Shortly after the Super Bowl, projections for the NFL's compensatory draft pick awards began to surface. Compensatory selections are awarded to teams that lost players in free agency the previous year and did not sign outside free agents of commensurate value. As the Packers allowed Greg Jennings and Erik Walden to walk for big paydays elsewhere, some projections had them receiving as much as a third and sixth round pick.
Back then, we cautioned that because of the convoluted nature of the compensatory system, no projection can be truly dependable.
Before anyone gets too excited, remember that these projections are inexact, especially when it comes to third-round picks. As Kempski explains, "[t]hird round picks are fairly rare, therefore the cut-off point for them is not easily decipherable. There is a possibility Green Bay's comp pick for losing Greg Jennings will be a 4th rounder.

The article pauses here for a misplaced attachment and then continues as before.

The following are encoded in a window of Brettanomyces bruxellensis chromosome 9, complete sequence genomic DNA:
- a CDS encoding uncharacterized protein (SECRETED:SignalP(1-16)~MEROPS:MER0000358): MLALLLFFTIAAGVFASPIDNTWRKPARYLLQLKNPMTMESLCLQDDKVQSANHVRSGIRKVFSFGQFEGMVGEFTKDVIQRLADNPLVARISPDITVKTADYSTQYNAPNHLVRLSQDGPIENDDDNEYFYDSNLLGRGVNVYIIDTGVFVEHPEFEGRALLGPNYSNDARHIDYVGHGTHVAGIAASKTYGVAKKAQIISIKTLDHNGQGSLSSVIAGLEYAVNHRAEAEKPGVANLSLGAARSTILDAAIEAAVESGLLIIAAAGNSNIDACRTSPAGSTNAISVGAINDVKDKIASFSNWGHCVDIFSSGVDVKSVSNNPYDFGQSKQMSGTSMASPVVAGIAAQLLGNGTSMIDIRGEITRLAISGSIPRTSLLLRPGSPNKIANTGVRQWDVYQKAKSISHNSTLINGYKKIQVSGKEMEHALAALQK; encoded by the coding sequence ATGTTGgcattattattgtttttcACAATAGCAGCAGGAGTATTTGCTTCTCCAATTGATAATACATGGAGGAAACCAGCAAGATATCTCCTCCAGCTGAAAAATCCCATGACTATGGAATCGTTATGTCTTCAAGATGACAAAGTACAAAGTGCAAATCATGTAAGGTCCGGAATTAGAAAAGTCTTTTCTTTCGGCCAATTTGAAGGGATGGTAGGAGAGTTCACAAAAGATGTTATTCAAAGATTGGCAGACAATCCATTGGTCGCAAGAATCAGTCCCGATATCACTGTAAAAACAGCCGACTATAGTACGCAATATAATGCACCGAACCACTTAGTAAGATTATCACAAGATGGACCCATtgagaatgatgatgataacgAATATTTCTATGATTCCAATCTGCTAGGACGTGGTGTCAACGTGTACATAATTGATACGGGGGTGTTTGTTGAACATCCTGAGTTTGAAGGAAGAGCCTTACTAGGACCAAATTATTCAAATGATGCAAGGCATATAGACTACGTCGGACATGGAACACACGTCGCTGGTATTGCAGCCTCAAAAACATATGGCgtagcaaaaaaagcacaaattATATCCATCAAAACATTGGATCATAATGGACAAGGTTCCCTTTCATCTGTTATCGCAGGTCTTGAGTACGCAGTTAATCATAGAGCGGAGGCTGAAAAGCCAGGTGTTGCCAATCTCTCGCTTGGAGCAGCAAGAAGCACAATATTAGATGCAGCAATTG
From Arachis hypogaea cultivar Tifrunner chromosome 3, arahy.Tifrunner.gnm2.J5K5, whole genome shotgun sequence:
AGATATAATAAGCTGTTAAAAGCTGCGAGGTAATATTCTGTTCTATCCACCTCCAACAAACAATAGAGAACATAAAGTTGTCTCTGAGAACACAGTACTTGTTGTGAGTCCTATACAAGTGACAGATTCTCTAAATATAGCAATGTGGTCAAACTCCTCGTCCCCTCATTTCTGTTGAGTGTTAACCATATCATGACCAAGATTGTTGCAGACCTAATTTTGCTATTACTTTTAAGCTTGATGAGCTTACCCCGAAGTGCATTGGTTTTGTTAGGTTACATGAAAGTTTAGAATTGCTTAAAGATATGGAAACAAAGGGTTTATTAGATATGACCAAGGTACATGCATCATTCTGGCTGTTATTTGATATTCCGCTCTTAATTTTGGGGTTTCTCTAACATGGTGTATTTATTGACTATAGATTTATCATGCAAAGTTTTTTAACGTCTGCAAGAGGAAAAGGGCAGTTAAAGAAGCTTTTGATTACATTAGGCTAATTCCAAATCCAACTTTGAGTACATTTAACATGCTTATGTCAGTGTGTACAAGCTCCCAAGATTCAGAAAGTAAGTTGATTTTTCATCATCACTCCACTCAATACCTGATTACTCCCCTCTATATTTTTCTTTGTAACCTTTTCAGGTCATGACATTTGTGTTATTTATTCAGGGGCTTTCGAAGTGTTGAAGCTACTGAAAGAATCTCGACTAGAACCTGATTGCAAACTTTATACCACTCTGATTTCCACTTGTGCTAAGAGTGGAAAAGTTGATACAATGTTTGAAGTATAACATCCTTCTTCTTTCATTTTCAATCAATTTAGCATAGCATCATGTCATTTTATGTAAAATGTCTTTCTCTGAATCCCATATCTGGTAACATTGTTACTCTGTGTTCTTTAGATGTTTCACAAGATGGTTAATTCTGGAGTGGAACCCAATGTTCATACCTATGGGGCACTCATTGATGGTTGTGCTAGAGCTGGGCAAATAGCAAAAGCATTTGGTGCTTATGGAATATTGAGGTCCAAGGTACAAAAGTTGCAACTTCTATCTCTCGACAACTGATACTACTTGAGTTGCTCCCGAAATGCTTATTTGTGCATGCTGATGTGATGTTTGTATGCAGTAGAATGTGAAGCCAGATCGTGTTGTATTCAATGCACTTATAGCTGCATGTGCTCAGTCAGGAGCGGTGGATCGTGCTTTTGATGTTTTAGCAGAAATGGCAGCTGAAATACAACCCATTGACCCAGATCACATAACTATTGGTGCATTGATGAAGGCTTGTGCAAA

As it turns out, our concern over the projections was justified, albeit not for the reasons we expected. As the NFL revealed today, the Packers were awarded compensatory picks in the third and fifth round.
The #Packers' two compensatory picks are Nos. 98 (third) and 176th (fifth).— Tom Silverstein (@TomSilverstein) March 24, 2014
Compensatory picks are always placed at the end of their respective round, somewhat like the "sandwich" picks in Major League Baseball's draft. Unlike normal draft picks, compensatory selections cannot be traded to another team.
Packers GM Ted Thompson has been very successful with compensatory picks in the past, finding Josh Sitton, Mike Daniels, Davon House, and Josh Boyd. With the 2014 draft class considered one of the deepest in recent years, holding extra picks in the heart of the draft should only serve to help Thompson find valuable pieces for his football team.